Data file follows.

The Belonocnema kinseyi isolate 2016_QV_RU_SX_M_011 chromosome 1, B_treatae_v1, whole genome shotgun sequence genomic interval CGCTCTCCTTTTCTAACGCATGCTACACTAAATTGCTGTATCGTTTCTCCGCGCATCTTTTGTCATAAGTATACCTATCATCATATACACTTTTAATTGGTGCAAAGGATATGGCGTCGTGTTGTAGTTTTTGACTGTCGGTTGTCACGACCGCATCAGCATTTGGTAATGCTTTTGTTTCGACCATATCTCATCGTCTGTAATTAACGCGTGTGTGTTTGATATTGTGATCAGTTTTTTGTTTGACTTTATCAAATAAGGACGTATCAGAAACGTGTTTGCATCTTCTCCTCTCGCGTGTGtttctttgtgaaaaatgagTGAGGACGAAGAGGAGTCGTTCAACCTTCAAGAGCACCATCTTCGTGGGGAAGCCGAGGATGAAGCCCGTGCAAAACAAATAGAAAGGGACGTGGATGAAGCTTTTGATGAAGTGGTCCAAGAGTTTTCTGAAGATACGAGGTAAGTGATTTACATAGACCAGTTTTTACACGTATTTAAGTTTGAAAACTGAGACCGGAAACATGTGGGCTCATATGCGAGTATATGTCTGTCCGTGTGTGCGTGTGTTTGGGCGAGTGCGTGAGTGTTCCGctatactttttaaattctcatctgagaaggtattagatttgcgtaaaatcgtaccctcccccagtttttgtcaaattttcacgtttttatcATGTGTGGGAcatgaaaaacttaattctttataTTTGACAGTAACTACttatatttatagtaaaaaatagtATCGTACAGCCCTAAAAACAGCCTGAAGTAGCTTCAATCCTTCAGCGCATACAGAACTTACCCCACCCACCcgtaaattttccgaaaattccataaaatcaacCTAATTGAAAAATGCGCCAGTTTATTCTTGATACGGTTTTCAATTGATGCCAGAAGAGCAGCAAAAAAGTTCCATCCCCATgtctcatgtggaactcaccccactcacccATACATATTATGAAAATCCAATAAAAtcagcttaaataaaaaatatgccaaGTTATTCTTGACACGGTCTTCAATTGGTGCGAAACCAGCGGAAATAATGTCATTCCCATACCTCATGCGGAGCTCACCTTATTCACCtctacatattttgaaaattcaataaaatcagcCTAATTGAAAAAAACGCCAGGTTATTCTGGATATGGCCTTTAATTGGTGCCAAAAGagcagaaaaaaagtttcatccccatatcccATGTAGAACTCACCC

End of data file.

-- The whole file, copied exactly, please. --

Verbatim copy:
The Belonocnema kinseyi isolate 2016_QV_RU_SX_M_011 chromosome 1, B_treatae_v1, whole genome shotgun sequence genomic interval CGCTCTCCTTTTCTAACGCATGCTACACTAAATTGCTGTATCGTTTCTCCGCGCATCTTTTGTCATAAGTATACCTATCATCATATACACTTTTAATTGGTGCAAAGGATATGGCGTCGTGTTGTAGTTTTTGACTGTCGGTTGTCACGACCGCATCAGCATTTGGTAATGCTTTTGTTTCGACCATATCTCATCGTCTGTAATTAACGCGTGTGTGTTTGATATTGTGATCAGTTTTTTGTTTGACTTTATCAAATAAGGACGTATCAGAAACGTGTTTGCATCTTCTCCTCTCGCGTGTGtttctttgtgaaaaatgagTGAGGACGAAGAGGAGTCGTTCAACCTTCAAGAGCACCATCTTCGTGGGGAAGCCGAGGATGAAGCCCGTGCAAAACAAATAGAAAGGGACGTGGATGAAGCTTTTGATGAAGTGGTCCAAGAGTTTTCTGAAGATACGAGGTAAGTGATTTACATAGACCAGTTTTTACACGTATTTAAGTTTGAAAACTGAGACCGGAAACATGTGGGCTCATATGCGAGTATATGTCTGTCCGTGTGTGCGTGTGTTTGGGCGAGTGCGTGAGTGTTCCGctatactttttaaattctcatctgagaaggtattagatttgcgtaaaatcgtaccctcccccagtttttgtcaaattttcacgtttttatcATGTGTGGGAcatgaaaaacttaattctttataTTTGACAGTAACTACttatatttatagtaaaaaatagtATCGTACAGCCCTAAAAACAGCCTGAAGTAGCTTCAATCCTTCAGCGCATACAGAACTTACCCCACCCACCcgtaaattttccgaaaattccataaaatcaacCTAATTGAAAAATGCGCCAGTTTATTCTTGATACGGTTTTCAATTGATGCCAGAAGAGCAGCAAAAAAGTTCCATCCCCATgtctcatgtggaactcaccccactcacccATACATATTATGAAAATCCAATAAAAtcagcttaaataaaaaatatgccaaGTTATTCTTGACACGGTCTTCAATTGGTGCGAAACCAGCGGAAATAATGTCATTCCCATACCTCATGCGGAGCTCACCTTATTCACCtctacatattttgaaaattcaataaaatcagcCTAATTGAAAAAAACGCCAGGTTATTCTGGATATGGCCTTTAATTGGTGCCAAAAGagcagaaaaaaagtttcatccccatatcccATGTAGAACTCACCC